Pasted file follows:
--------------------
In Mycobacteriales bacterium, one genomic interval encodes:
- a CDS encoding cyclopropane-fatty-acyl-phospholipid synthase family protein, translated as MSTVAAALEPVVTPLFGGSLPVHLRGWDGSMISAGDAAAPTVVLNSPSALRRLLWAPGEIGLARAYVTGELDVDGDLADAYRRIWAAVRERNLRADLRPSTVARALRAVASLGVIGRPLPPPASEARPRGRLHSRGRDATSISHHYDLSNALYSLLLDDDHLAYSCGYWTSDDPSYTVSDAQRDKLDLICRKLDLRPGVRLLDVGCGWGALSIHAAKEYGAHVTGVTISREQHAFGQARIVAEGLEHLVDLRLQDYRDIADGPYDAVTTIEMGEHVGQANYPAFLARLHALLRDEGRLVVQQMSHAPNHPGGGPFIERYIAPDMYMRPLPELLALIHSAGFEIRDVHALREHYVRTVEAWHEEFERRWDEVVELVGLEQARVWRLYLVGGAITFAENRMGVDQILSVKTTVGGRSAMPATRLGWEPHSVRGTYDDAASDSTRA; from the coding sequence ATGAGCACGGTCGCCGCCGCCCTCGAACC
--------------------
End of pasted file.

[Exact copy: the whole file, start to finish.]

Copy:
In Mycobacteriales bacterium, one genomic interval encodes:
- a CDS encoding cyclopropane-fatty-acyl-phospholipid synthase family protein, translated as MSTVAAALEPVVTPLFGGSLPVHLRGWDGSMISAGDAAAPTVVLNSPSALRRLLWAPGEIGLARAYVTGELDVDGDLADAYRRIWAAVRERNLRADLRPSTVARALRAVASLGVIGRPLPPPASEARPRGRLHSRGRDATSISHHYDLSNALYSLLLDDDHLAYSCGYWTSDDPSYTVSDAQRDKLDLICRKLDLRPGVRLLDVGCGWGALSIHAAKEYGAHVTGVTISREQHAFGQARIVAEGLEHLVDLRLQDYRDIADGPYDAVTTIEMGEHVGQANYPAFLARLHALLRDEGRLVVQQMSHAPNHPGGGPFIERYIAPDMYMRPLPELLALIHSAGFEIRDVHALREHYVRTVEAWHEEFERRWDEVVELVGLEQARVWRLYLVGGAITFAENRMGVDQILSVKTTVGGRSAMPATRLGWEPHSVRGTYDDAASDSTRA; from the coding sequence ATGAGCACGGTCGCCGCCGCCCTCGAACC